Volume 18 Supplement 1
Evaluation of blood glucose control in ICU patients with Space GlucoseControl: a European study
© Blaha; licensee BioMed Central Ltd. 2014
Published: 17 March 2014
Regardless of the ongoing debate on optimum target ranges, glycaemia control (GC) remains an important therapeutic goal in critically ill patients. Dozens of different insulin protocols for ICUs have been developed with different complexity, effectiveness, blood glucose (BG) variability and safety. Although comparison of existing protocols is difficult due to significant differences in processes and outcome measures, computerized clinical decision support systems generally achieved better GC with consistently lower hypoglycaemia rates than that achieved with paper-based protocols . The enhanced Model Predictive Control (eMPC) algorithm, developed by the CLINICIP group, is the effective clinically proven protocol, which has been successfully tested at multiple institutions on medical and surgical patients with different nutritional protocols [2, 3]. The eMPC models the behaviour of glucose and insulin in ICU patients with a variable sample interval based on the accuracy of the BG prediction. It has been integrated in the B.Braun Space GlucoseControl (SGC) system, which allows direct data communication between pumps and Space Control with the incorporated eMPC algorithm. Although SGC is already clinically used in dozens of ICUs worldwide, there are few only published experiences with its use .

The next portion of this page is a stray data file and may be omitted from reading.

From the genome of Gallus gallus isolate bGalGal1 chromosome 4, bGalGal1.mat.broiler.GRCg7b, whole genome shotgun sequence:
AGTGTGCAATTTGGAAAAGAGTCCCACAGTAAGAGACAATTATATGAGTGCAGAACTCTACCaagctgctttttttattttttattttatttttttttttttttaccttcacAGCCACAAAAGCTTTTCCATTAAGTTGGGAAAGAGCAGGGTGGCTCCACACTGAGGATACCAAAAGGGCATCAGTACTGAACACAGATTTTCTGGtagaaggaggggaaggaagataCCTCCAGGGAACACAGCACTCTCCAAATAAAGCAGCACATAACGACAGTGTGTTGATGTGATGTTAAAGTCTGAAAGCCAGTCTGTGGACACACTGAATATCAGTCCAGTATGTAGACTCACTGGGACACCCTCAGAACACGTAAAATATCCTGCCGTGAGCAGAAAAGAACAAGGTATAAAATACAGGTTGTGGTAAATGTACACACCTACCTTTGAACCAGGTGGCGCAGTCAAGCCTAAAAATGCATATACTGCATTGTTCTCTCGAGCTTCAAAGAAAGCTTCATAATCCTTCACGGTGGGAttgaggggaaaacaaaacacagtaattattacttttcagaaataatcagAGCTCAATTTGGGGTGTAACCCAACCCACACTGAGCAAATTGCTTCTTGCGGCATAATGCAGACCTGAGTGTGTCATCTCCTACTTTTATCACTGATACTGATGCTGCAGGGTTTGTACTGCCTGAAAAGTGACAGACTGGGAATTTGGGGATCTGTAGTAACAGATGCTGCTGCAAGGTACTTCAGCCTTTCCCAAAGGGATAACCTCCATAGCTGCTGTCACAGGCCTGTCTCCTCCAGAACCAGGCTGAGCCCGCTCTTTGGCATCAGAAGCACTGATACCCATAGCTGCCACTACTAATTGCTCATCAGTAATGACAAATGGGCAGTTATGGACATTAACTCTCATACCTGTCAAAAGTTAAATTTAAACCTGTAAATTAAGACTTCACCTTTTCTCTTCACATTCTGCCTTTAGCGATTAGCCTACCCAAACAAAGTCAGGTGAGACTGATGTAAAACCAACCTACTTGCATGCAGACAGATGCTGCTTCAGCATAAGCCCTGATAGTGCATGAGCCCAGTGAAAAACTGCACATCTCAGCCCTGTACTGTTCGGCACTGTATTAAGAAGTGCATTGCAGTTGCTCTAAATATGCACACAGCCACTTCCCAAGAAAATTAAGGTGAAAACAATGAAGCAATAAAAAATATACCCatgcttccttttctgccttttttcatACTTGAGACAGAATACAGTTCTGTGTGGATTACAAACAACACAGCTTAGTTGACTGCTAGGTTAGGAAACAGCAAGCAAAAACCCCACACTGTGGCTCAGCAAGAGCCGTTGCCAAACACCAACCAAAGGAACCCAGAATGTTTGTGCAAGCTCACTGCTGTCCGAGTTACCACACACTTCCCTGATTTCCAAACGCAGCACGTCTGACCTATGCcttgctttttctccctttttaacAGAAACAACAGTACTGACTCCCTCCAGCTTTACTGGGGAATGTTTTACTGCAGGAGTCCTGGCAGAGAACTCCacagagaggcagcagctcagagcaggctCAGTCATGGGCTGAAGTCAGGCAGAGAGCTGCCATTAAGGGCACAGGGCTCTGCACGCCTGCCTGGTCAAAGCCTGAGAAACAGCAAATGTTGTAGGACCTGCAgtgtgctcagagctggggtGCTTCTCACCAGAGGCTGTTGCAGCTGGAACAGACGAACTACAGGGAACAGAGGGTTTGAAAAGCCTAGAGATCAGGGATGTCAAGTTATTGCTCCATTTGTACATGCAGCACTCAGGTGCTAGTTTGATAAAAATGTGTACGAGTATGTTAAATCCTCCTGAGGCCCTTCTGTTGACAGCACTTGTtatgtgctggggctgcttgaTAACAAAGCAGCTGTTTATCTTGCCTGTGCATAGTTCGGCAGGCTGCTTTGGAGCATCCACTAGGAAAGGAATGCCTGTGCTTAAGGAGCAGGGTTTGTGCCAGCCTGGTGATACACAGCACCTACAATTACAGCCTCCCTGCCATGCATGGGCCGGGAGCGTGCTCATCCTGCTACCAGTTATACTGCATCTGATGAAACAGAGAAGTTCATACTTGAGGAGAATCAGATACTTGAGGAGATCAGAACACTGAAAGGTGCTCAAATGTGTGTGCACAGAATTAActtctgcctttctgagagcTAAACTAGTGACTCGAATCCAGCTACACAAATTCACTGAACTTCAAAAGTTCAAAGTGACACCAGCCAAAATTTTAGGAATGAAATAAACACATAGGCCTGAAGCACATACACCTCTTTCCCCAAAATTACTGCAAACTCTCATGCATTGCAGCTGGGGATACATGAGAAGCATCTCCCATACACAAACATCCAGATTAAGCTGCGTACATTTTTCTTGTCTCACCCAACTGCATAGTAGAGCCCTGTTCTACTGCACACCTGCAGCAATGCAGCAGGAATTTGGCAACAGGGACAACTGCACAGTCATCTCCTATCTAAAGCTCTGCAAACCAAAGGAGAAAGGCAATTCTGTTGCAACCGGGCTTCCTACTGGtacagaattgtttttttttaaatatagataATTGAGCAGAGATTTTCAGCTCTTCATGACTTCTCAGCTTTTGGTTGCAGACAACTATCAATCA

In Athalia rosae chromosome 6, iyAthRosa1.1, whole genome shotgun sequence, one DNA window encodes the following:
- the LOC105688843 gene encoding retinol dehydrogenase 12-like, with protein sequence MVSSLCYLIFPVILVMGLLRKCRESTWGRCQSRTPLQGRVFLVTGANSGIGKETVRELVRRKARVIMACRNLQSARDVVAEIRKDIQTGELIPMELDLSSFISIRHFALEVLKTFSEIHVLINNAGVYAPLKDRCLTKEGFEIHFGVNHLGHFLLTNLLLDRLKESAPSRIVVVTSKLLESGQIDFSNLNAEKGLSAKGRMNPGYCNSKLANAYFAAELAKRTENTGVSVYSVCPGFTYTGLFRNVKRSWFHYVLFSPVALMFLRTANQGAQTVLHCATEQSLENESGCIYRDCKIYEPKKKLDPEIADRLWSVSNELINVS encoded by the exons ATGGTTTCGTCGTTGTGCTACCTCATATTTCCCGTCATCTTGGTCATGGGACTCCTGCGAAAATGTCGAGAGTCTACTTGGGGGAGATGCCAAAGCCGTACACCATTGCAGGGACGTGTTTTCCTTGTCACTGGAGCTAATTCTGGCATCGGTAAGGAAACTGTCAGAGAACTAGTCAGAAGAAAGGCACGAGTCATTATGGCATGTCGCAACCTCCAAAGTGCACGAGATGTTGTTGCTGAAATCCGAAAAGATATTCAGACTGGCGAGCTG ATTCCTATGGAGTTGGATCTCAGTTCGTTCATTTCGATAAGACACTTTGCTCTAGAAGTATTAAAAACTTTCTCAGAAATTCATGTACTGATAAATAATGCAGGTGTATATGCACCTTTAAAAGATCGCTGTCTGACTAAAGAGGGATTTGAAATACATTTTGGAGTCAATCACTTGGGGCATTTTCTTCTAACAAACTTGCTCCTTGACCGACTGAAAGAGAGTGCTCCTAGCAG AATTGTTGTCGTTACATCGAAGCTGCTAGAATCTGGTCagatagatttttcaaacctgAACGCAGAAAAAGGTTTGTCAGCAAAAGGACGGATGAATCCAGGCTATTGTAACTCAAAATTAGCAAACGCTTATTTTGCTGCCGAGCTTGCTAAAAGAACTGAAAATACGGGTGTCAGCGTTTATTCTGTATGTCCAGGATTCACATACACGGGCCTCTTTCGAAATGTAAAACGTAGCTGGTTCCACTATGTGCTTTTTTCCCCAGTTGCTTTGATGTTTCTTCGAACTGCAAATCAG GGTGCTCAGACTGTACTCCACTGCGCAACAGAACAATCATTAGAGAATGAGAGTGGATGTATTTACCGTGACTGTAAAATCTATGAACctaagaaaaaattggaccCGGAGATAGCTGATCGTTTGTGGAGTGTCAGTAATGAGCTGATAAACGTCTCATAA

The primary objective of this multicentre European noninterventional study was to evaluate the performance (efficiency) of SGC under routine conditions in adult ICU patients requiring BG control. The primary endpoint was the percentage of time within the target range, and secondary outcome measures were the frequency of hypoglycaemic episodes and BG measurement intervals. Patients in this trial were assigned to the target range 4.4 to 8.3 mmol/l. Nutritional management (enteral, parenteral or both) was carried out at the discretion of the each centre.
Seventeen centres from nine European countries included a total of 508 patients. During the study a total of 29,575 BG values were entered into the SGCs and the same number of recommendations were rendered. The mean time-in-target was 77.5 ± 20.9%. The mean proposed next measurement time was 2.0 ± 0.5 hours. Only four episodes of hypoglycaemia <2.2 mmol/l occurred (0.01% of measurements).
SGC is a safe and very efficient system to control BG in ICU patients.
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